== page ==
4. ^ Greenberg, Andy. "Invention kits let you build (almost) anything". NBC News. Retrieved 2013. 
  5. ^ Anand Giridharadas (May 13, 2011). "The Kitchen-Table Industrialists". The New York Times. Retrieved 2014. 
  6. ^ From the printed edition (June 9, 2005). "How to make (almost) anything". The Economist. Retrieved 2014. 
  7. ^ "The Making of a Personal Lab". NPR. November 11, 2005. Retrieved 2014. 
  8. ^ "Modern-Day Leonardos". Museum of Science and Industry Chicago. Retrieved 2014. 
  9. ^ "Intellectuals--the results". Prospect. July 26, 2008. Retrieved 2014. 
  10. ^ Fareed Zakaria (July 17, 2013). "On GPS: Future of digital fabrication". CNN website. Retrieved 2014. 
  11. ^ "APMM 2010 Conference - Keynote Professor Neil Gershenfeld". Prototype Today. 2010. Retrieved 2014. 
  12. ^ Ernie Tretkoff (April 6, 2006). "Gershenfeld Hopes to Spearhead a Fab-ulous Revolution". American Physical Society. Retrieved 2014.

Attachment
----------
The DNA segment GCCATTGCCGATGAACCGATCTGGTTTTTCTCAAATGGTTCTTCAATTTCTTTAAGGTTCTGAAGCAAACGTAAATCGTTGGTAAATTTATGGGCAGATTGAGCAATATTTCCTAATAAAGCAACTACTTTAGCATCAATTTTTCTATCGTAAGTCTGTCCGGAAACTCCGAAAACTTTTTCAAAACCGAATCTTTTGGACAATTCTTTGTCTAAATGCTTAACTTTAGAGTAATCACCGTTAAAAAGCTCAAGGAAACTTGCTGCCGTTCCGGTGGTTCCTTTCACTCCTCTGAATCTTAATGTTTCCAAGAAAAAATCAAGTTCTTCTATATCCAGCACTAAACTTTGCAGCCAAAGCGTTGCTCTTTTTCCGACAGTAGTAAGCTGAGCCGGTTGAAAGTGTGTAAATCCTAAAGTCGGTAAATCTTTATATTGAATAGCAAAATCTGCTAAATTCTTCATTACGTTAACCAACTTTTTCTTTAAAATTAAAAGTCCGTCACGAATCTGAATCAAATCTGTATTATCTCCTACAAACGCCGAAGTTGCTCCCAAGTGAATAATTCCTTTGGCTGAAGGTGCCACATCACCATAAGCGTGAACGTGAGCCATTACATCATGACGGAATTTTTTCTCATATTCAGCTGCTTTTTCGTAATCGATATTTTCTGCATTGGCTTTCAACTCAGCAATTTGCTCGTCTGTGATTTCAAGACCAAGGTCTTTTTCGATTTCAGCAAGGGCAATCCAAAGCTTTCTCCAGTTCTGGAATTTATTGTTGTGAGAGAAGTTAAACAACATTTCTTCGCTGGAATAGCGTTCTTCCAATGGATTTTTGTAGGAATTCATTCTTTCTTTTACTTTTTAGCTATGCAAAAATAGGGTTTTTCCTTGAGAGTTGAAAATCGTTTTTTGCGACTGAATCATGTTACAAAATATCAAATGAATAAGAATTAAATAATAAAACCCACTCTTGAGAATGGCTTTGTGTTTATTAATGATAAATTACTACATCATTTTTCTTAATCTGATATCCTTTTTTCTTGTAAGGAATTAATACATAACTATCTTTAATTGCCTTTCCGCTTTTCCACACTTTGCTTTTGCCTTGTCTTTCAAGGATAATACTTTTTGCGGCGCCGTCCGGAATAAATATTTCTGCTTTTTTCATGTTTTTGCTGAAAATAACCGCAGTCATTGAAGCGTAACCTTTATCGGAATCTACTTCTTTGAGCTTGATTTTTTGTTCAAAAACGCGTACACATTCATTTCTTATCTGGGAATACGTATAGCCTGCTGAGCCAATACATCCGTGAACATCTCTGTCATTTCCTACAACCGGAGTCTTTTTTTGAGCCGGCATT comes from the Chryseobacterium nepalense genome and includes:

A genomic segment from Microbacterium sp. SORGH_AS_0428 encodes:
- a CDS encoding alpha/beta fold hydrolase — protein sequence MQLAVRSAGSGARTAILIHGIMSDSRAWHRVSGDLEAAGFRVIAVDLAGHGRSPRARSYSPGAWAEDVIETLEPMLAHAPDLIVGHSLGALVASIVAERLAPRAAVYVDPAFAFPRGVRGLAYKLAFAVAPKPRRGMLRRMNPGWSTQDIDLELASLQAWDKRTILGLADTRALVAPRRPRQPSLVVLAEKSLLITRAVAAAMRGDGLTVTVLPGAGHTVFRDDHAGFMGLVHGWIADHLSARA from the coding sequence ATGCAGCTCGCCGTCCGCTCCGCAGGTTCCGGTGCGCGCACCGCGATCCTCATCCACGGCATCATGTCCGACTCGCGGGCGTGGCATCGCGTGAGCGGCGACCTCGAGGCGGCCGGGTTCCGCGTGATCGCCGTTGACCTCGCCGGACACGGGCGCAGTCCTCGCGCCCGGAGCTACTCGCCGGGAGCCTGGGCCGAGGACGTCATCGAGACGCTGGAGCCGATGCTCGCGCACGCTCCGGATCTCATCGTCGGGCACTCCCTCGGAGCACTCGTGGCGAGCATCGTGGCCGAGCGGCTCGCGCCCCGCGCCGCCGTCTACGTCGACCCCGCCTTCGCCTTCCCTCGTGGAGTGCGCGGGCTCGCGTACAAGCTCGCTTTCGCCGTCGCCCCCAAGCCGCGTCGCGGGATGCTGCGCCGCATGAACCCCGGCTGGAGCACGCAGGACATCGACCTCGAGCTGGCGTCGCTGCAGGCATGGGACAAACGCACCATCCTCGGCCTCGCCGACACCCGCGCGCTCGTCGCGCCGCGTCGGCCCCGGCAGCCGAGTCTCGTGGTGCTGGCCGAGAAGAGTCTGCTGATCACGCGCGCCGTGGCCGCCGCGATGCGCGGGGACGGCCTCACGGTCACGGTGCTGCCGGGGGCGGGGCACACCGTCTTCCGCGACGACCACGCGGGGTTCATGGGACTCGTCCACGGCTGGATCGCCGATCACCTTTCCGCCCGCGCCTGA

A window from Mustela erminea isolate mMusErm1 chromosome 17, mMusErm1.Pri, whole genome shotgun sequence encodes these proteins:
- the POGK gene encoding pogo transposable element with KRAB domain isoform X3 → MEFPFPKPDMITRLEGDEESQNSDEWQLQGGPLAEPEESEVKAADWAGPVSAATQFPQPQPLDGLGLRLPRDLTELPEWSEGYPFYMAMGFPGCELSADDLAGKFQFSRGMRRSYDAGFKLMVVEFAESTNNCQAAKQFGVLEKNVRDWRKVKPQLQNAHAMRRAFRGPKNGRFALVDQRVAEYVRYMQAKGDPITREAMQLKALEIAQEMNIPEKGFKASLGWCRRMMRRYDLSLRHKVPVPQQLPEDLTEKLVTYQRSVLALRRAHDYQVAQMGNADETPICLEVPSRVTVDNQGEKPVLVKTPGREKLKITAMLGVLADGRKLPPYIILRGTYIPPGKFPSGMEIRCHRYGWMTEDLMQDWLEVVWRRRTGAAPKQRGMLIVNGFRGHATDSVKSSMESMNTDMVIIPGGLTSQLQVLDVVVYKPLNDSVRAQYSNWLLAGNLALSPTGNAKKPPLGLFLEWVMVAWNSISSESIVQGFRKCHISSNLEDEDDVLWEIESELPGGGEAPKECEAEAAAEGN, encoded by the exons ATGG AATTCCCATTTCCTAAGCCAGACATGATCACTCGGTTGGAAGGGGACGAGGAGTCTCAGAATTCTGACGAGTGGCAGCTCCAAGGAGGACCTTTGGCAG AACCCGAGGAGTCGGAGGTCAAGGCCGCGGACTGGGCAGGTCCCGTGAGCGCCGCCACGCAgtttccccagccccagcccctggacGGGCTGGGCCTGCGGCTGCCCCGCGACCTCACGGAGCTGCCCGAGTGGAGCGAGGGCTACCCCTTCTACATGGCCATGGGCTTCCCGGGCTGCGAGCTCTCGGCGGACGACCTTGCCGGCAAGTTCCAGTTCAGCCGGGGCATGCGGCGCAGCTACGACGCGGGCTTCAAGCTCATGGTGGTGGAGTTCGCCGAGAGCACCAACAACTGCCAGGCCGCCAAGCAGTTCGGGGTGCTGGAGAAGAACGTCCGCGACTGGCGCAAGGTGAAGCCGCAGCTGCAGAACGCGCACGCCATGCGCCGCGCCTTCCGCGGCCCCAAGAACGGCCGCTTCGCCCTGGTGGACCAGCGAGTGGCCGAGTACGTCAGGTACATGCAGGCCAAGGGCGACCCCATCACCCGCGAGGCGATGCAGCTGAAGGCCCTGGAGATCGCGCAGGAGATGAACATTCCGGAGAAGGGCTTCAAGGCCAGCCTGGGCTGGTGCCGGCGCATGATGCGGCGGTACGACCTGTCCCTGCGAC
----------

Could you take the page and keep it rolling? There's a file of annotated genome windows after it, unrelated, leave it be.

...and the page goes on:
13. ^ Svitil, Kathy A. (January 1, 2003). "Physicist Neil Gershenfeld--Time to Make the Computer Vanish". Discover. Kalmbach Publishing. 26 (1). Retrieved 2014. 
  14. ^ Neil Gershenfeld. "List of Neil Gershenfeld classes". Retrieved 2014. 
  15. ^ "Neil Gershenfeld biography". Retrieved 2014. 
  16. ^ "Experimental Implementation of Fast Quantum Searching". The American Physical Society. Retrieved 2014. 
  17. ^ Neil Gershenfeld; Manu Prakash (February 9, 2007). "Microfluidic Bubble Logic". Science. Retrieved 2014. 
  18. ^ Neil Gershenfeld; Ravikanth Pappu; Ben Recht; Jason Taylor (September 20, 2002). "Physical one-way functions". Science. Retrieved 2014. 

External links

  This article uses material from the Wikipedia page available here. It is released under the Creative Commons Attribution-Share-Alike License 3.0.